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Friday, June 10, 2011
In the NBA, there is (still) always time

By Brian Windhorst

Miami Heat
Jesse D. Garrabrant/NBAE/Getty Images
The Heat still have time to turn things around because, in the NBA, things can change quickly

DALLAS -- In the NBA, there’s always time.

That was the way I started a story on March 10 when the Miami Heat were on a five-game losing streak. They were also a national joke at that moment because coach Erik Spoelstra had oddly announced some of his players were crying in the locker room after a tough home loss to the Chicago Bulls.

Now, with the Heat on the brink of being vanquished by the Dallas Mavericks in the NBA Finals following a couple of high-intensity nights in Texas, it is time to recall the proverb that refreshes itself over and over.

In the NBA, there’s always time.

After a decade covering the league, I can tell you that is one of the honored truths. It’s as essential a tenet to the game as stuff such as “one game at a time” and “defense wins championships.”

Boring and tedious, yes, but relentlessly true.

No one is a bigger believer in the "there’s always time" principle than the Mavs. After all, they’ve come from behind in the fourth quarter in all three of their Finals wins. They have three 15-point comebacks on the road in the playoffs over the last two months. That includes the masterpiece they assembled against the Heat in Game 2, which is truly the difference in this series.

There’s no need to tell veterans Dirk Nowitzki and Jason Terry that individual games offer enough time for a team to settle in the coffin only to pull a Houdini. They’ve lived it over and over. The clock moves slow and momentum and whistles are fleeting. When the Heat got under their skin by celebrating up 15 points with seven minutes to go in Game 2, the Mavs' collective belief on the bench:

There’s time.

As usual, there was.

With Dwyane Wade limping, LeBron James slumping and the Mavs surging, it would be quite easy to reach a conclusion that the Heat are barely hanging on. The Mavs were certainly impressive in their 112-103 Game 5 victory, and there weren’t very many fans who left the American Airlines Center thinking they wouldn’t be back for a parade sometime soon.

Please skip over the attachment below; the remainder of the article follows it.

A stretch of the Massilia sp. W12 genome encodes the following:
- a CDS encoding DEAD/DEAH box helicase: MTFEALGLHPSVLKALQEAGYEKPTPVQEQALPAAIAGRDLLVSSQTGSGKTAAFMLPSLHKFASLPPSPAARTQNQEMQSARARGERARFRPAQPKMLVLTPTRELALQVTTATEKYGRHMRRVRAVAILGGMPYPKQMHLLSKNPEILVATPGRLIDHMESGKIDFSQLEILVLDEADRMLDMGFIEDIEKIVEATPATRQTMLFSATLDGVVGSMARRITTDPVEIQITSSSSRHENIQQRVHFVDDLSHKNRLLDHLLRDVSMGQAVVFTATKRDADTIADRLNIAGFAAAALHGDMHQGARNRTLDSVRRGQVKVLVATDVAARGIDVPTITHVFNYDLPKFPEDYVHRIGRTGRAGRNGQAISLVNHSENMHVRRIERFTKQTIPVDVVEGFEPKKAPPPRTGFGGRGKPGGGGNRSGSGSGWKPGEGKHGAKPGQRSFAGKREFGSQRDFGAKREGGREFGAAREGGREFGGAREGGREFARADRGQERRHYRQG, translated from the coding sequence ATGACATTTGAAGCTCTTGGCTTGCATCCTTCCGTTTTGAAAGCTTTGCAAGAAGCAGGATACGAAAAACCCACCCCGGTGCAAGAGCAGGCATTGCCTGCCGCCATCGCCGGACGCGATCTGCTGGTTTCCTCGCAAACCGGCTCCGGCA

“We look at it the other way,” Spoelstra said. “We’re going home and we wouldn’t have it any other way than the hard way. That’s why you play a seven-game series. You’ve got to play it out.”

It’s not quite believable that the Heat want it the so-called “hard way," but otherwise Spoelstra’s statement is true. His team has time left just as it did back in March when the world seemed as if it was caving in. It won a home game then went on a 29-7 run to take a 2-1 lead over the Mavs in the Finals before it lost two consecutive games.

No one needs this allotted time more right now than James, who is coming off the worst collection of three consecutive playoff games of his career. His time in Dallas saw him shoot just 39 percent and average just 14 points per game, the low point coming in an eight-point outing that will qualify as one of the most bizarre Finals efforts in this generation.

It obviously has been a mostly dreadful series for James. Not even the most radical and attention-seeking offshore sports books would’ve created this prop bet: James has more fouls (18) than free throws (16) in the first five games of the series.

At this point some have written James off in this series and branded him with a number of adjectives, the most popular being that he’s “shrinking.” His substandard fourth-quarter play, especially when compared to the recent monster finisher Nowitzki, has created a string of jokes across the Internet. After James scored only two points in the fourth in Game 5 after going scoreless in final frame of Game 4, every reasonable NBA fan's Twitter feed by noon had at least three versions of a joke about James being unable to make change for a dollar because he lacks a fourth quarter.

James has earned criticism for many different reasons dating back a year. Most recently, it was his less than acceptable triple-double in Game 5 that included just 17 points and nowhere near the clutch play presented by Nowitzki, Terry and Jason Kidd. Perhaps James will have to hear about these two weeks for the next few years.

But declaring it so now just may not be wise. Because -- you know where this is going -- there is always time. Time for James to save his reputation, time for the Heat to win the series, time for the Mavs to be put to the ultimate test.

“We’ve got two games left,” James said. “We’ll be better in Game 6 on Sunday.”

Maybe and maybe not. Time will tell us, it always does.